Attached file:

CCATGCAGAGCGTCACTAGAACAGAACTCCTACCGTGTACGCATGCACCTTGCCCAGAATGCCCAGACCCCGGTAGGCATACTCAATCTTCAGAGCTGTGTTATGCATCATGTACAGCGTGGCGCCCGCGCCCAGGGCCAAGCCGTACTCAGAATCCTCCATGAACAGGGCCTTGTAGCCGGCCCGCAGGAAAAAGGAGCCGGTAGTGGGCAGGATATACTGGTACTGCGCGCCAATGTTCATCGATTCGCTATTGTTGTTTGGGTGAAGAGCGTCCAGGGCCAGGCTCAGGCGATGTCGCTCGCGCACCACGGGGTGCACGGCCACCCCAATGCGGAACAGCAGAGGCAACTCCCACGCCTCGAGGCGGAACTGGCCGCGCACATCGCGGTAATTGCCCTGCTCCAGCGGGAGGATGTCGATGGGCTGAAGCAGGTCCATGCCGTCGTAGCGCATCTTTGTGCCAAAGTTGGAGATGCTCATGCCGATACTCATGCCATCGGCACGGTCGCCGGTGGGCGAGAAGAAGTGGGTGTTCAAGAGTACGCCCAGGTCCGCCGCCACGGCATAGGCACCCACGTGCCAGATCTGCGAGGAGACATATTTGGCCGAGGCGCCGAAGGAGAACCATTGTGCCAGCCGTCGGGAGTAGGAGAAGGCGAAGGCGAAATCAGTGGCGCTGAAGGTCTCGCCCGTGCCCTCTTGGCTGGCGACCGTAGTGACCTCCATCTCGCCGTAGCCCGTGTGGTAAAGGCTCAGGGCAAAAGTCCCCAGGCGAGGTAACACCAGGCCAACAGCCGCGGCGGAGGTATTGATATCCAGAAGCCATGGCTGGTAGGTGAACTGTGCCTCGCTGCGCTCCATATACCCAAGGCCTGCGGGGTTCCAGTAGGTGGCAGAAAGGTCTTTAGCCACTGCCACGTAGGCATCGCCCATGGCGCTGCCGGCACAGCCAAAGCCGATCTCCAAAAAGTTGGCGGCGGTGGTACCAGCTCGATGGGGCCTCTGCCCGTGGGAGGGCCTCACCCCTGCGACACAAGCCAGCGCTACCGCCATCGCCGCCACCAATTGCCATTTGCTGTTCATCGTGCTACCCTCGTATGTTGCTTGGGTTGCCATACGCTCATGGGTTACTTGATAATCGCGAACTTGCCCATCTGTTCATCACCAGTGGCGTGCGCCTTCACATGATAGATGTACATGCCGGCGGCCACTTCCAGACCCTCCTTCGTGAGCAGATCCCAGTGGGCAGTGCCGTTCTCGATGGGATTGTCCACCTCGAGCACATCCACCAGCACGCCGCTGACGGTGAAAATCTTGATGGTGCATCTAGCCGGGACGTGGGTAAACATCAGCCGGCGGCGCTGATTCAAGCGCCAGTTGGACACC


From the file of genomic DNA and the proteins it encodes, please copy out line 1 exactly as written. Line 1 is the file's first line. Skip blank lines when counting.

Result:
CCATGCAGAGCGTCACTAGAACAGAACTCCTACCGTGTACGCATGCACCTTGCCCAGAATGCCCAGACCCCGGTAGGCATACTCAATCTTCAGAGCTGTGTTATGCATCATGTACAGCGTGGCGCCCGCGCCCAGGGCCAAGCCGTACTCAGAATCCTCCATGAACAGGGCCTTGTAGCCGGCCCGCAGGAAAAAGGAGCCGGTAGTGGGCAGGATATACTGGTACTGCGCGCCAATGTTCATCGATTCGCTATTGTTGTTTGGGTGAAGAGCGTCCAGGGCCAGGCTCAGGCGATGTCGCTCGCGCACCACGGGGTGCACGGCCACCCCAATGCGGAACAGCAGAGGCAACTCCCACGCCTCGAGGCGGAACTGGCCGCGCACATCGCGGTAATTGCCCTGCTCCAGCGGGAGGATGTCGATGGGCTGAAGCAGGTCCATGCCGTCGTAGCGCATCTTTGTGCCAAAGTTGGAGATGCTCATGCCGATACTCATGCCATCGGCACGGTCGCCGGTGGGCGAGAAGAAGTGGGTGTTCAAGAGTACGCCCAGGTCCGCCGCCACGGCATAGGCACCCACGTGCCAGATCTGCGAGGAGACATATTTGGCCGAGGCGCCGAAGGAGAACCATTGTGCCAGCCGTCGGGAGTAGGAGAAGGCGAAGGCGAAATCAGTGGCGCTGAAGGTCTCGCCCGTGCCCTCTTGGCTGGCGACCGTAGTGACCTCCATCTCGCCGTAGCCCGTGTGGTAAAGGCTCAGGGCAAAAGTCCCCAGGCGAGGTAACACCAGGCCAACAGCCGCGGCGGAGGTATTGATATCCAGAAGCCATGGCTGGTAGGTGAACTGTGCCTCGCTGCGCTCCATATACCCAAGGCCTGCGGGGTTCCAGTAGGTGGCAGAAAGGTCTTTAGCCACTGCCACGTAGGCATCGCCCATGGCGCTGCCGGCACAGCCAAAGCCGATCTCCAAAAAGTTGGCGGCGGTGGTACCAGCTCGATGGGGCCTCTGCCCGTGGGAGGGCCTCACCCCTGCGACACAAGCCAGCGCTACCGCCATCGCCGCCACCAATTGCCATTTGCTGTTCATCGTGCTACCCTCGTATGTTGCTTGGGTTGCCATACGCTCATGGGTTACTTGATAATCGCGAACTTGCCCATCTGTTCATCACCAGTGGCGTGCGCCTTCACATGATAGATGTACATGCCGGCGGCCACTTCCAGACCCTCCTTCGTGAGCAGATCCCAGTGGGCAGTGCCGTTCTCGATGGGATTGTCCACCTCGAGCACATCCACCAGCACGCCGCTGACGGTGAAAATCTTGATGGTGCATCTAGCCGGGACGTGGGTAAACATCAGCCGGCGGCGCTGATTCAAGCGCCAGTTGGACACC